Although the numbers swung in Brown’s favor to gain significant playing time in mid-December, she had already proven herself in preseason camp and Nebraska’s first games of the season. In an opening-game win over Oral Roberts, Brown made her Husker debut with five points, four steals and an assist with no turnovers in 15 minutes of action.

Whitney Brown bringing the ball up the court against ORU.

After playing five turnover-free minutes in a win over NCAA Tournament-bound Idaho State in Game 2, Brown contributed five points, including her first career three-pointer, to go along with two rebounds and two assists in 15 minutes of a Big Ten Conference-opening win over Illinois (Dec. 10).

“Looking back on last season, I think an opportunity arose to give me a shot to play and I knew that I had to just go out there every game and give it the best I could,” Brown said. “A big reason I started to gain some confidence on the court was because of my teammates and coaches. Each game, I knew they had my back and I couldn’t have done any of it without them.”

After playing 19 minutes at Creighton, Brown stepped up to score six points and grab three rebounds without committing a turnover in 26 minutes on the road at No. 15 Indiana. The Hoosiers went on to advance to the NCAA Elite Eight.

By the time the Christmas holiday break arrived, Brown had already spent nearly 100 minutes on the floor for the Big Red through six games.

“In her first season as a Husker, Whit established herself as a dependable worker and contributor,” Nebraska Coach Amy Williams said. “Her work ethic and determined approach to getting better ensured that she was prepared when opportunities arose, and Whit made the most of those opportunities.”

Although Porter returned from her ankle injury and power forward Isabelle Bourne was spending time on the wing for the Huskers, Brown had proven herself as a reliable player in the rotation. With 2021 on the doorstep, she planned to keep contributing.

On her 19th birthday, Brown helped Nebraska to a 65-63 upset of No. 15 Northwestern at Pinnacle Bank Arena by burying a pair of three-pointers and grabbing three rebounds in 16 minutes against the defending Big Ten champion Wildcats. Brown’s threes came on back-to-back shots in a 32-second span in the second quarter that erased a six-point Northwestern lead.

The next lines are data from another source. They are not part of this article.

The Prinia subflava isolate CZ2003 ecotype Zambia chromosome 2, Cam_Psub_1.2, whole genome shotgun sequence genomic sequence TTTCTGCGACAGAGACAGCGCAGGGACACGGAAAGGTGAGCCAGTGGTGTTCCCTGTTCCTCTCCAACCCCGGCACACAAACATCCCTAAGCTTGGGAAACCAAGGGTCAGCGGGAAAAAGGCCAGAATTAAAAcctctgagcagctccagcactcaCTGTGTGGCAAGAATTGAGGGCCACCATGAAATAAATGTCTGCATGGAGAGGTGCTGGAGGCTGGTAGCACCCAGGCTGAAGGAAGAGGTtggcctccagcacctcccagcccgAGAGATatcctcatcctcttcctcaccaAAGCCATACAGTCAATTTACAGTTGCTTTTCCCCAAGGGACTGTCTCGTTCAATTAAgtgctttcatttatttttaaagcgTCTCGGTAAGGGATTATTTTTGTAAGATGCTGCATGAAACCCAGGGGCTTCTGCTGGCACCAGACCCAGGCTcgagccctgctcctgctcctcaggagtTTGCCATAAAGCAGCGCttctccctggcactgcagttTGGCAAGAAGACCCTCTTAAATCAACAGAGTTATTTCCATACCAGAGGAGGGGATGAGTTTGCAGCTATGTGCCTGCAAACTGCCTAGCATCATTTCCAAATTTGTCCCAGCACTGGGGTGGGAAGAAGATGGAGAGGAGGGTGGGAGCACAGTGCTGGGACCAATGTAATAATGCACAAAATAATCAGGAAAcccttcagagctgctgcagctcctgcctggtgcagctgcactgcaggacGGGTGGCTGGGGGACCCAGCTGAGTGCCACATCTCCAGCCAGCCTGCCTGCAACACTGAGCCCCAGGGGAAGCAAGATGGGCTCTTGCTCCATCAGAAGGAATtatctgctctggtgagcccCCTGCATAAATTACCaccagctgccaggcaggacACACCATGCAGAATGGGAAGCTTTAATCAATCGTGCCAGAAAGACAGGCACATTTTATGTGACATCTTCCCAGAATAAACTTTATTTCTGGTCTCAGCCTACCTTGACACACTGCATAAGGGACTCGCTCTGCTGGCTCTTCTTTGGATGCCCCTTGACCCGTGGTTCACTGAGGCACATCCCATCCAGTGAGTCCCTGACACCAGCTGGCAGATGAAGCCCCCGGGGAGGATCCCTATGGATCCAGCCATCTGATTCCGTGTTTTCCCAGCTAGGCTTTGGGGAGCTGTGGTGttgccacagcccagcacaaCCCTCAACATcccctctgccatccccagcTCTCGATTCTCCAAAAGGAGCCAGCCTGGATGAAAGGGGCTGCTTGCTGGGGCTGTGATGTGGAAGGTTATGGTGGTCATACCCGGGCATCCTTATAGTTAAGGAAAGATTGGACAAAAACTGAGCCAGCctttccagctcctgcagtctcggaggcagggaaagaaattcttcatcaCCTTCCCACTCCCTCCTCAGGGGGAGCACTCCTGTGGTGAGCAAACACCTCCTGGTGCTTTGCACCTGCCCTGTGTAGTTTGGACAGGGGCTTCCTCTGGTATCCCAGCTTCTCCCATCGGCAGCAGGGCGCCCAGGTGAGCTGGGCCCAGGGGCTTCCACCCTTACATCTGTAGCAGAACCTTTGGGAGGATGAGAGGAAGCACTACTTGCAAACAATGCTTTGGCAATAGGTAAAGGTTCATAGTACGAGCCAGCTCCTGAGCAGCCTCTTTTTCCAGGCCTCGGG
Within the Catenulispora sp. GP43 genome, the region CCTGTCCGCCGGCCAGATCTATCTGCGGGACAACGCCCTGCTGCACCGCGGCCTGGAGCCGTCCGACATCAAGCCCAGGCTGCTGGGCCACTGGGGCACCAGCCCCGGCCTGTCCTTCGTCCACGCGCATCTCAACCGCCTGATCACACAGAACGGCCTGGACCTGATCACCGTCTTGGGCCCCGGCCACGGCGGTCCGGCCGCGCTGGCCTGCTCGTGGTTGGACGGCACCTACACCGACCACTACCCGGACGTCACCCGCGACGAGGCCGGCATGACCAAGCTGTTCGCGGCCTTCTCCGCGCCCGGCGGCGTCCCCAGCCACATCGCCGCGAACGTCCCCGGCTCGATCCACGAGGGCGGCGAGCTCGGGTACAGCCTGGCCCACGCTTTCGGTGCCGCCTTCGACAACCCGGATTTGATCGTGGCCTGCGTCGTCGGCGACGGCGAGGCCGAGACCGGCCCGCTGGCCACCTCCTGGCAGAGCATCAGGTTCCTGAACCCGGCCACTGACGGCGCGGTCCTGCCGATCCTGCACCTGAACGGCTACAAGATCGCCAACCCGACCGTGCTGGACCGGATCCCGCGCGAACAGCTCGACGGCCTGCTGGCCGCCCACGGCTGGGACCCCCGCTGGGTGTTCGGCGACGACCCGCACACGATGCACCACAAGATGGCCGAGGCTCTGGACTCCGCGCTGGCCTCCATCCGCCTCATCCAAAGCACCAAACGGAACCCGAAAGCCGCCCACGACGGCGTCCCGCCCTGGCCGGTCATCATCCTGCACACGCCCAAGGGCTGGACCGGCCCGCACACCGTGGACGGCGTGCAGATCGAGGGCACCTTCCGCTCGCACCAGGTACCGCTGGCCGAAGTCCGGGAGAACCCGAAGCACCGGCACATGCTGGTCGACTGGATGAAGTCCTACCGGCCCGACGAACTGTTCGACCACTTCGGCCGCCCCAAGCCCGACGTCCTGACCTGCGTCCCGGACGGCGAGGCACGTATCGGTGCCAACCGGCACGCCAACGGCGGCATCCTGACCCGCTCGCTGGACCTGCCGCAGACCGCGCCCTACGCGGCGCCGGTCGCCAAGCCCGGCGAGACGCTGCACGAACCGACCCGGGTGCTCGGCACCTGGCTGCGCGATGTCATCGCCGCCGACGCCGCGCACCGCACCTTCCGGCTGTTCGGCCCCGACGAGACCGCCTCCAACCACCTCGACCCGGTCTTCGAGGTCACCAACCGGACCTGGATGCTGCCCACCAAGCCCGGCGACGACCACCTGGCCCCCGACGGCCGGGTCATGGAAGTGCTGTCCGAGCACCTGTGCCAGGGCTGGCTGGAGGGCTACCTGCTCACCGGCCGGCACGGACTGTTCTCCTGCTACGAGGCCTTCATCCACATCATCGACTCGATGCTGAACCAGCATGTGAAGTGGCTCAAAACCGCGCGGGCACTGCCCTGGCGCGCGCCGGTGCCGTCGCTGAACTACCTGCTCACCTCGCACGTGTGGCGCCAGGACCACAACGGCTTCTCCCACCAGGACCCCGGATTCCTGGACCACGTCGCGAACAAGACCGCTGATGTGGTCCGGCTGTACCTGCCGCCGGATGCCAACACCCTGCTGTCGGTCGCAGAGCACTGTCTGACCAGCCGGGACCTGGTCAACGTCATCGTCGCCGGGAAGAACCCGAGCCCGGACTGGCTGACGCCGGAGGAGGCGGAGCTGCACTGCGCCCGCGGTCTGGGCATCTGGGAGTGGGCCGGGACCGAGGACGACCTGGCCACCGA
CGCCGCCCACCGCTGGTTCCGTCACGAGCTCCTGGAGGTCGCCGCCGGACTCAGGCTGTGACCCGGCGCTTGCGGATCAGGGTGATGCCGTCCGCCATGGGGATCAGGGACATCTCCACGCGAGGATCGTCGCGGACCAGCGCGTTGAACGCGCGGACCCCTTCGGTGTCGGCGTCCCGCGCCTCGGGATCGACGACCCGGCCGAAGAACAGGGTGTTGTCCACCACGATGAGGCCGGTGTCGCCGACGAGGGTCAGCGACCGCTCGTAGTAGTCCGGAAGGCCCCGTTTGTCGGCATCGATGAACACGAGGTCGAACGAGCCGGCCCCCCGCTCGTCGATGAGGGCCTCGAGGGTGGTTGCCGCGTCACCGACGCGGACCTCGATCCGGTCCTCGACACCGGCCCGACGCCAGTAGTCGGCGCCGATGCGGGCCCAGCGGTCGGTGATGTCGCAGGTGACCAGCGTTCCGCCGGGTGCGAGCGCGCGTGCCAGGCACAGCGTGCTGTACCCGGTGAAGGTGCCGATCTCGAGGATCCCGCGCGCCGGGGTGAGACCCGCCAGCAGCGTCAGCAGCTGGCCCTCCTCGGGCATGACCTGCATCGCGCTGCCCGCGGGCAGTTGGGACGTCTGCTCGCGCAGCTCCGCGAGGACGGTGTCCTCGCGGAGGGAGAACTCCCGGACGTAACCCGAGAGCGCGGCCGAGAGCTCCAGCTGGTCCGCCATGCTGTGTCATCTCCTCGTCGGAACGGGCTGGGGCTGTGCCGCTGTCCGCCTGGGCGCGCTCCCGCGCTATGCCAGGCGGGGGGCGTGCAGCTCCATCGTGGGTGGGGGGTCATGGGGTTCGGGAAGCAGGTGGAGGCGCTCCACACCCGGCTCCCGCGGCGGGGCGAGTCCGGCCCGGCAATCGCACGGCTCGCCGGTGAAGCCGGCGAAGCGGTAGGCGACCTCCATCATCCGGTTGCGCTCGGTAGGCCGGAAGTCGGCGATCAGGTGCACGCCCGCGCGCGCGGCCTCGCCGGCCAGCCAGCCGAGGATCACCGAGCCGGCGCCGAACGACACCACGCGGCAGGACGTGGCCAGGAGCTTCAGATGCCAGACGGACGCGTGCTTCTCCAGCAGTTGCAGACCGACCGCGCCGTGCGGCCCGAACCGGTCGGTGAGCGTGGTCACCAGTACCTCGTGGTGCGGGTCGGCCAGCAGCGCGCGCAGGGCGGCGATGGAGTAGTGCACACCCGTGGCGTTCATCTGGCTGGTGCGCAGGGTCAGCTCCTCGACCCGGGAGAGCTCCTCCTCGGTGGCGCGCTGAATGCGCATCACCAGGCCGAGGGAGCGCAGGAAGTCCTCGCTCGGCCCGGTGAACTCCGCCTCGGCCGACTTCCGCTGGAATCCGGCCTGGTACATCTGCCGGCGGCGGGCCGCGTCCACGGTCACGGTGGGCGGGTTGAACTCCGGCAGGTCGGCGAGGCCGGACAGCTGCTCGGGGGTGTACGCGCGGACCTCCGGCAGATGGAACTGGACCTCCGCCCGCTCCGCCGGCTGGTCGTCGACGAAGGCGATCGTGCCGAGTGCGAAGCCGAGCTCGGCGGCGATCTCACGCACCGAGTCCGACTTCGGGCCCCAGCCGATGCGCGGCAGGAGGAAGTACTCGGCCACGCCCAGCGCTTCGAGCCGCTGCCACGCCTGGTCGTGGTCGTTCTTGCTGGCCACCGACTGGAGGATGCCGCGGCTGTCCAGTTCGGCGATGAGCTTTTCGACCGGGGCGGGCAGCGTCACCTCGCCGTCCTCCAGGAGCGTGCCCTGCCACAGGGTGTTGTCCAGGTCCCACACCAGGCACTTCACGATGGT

Huskers celebrating after upsetting Northwestern.

“I 100 percent feel I gained more confidence as the season went on,” Brown said. “A lot of the strengths I have in basketball all stem from my siblings and parents over the years teaching me things. My sister was a fierce competitor who taught me to never give up no matter what, and my brothers always made me stronger and more competitive and fearless from just playing with them and them not taking it easy on me.”

After celebrating her birthday and New Year’s with a win over No. 15 Northwestern, the youngest of Mick and Lori Brown’s six children (Jamie, McKenzie, Bobby, Brock, Brook) opened 2021 with three points, two assists, a steal and no turnovers in a hard-fought 53-50 win over NCAA Tournament-bound Rutgers (Jan. 3).

A week later, she added three points, three assists and a steal in 22 minutes in a 68-64 road win at No. 23 Michigan State (Jan. 10).

Brown then erupted for her biggest performance of the season, pumping in a career-high 14 points on 5-of-9 shooting, including 4-of-8 three-pointers, in a career-high 28 minutes in a rousing 63-55 Husker win over No. 15 Ohio State at Pinnacle Bank Arena (Jan. 16). Brown’s effort against the Buckeyes came as one of just seven active Huskers, after Bourne was injured in the closing seconds of the win at Michigan State.

Whitney Brown scoring in the paint for the Big Red against Ohio State.

Brown’s play against the Buckeyes capped a 4-1 record over a five-game stretch for the Huskers against nationally ranked teams in which she averaged 5.2 points, 1.4 rebounds and 1.2 assists in 17.8 minutes per game. She also totaled four steals while committing just two turnovers against the most aggressive defenses in the Big Ten.

“I definitely grew as the season went on, really getting a feel for college ball, making me less nervous to have the ball in my hands and more confident to make those right decisions and passes,” Brown said. “Something I’ve worked on over the years is to have that sort of calmness with the ball and to not become frazzled when the game becomes intense.”

While Brown was achieving her dream of playing for her home-state team and contributing in big ways to Husker victories, the COVID-19 pandemic did limit the full experience of her success by keeping her friends and family out of Pinnacle Bank Arena.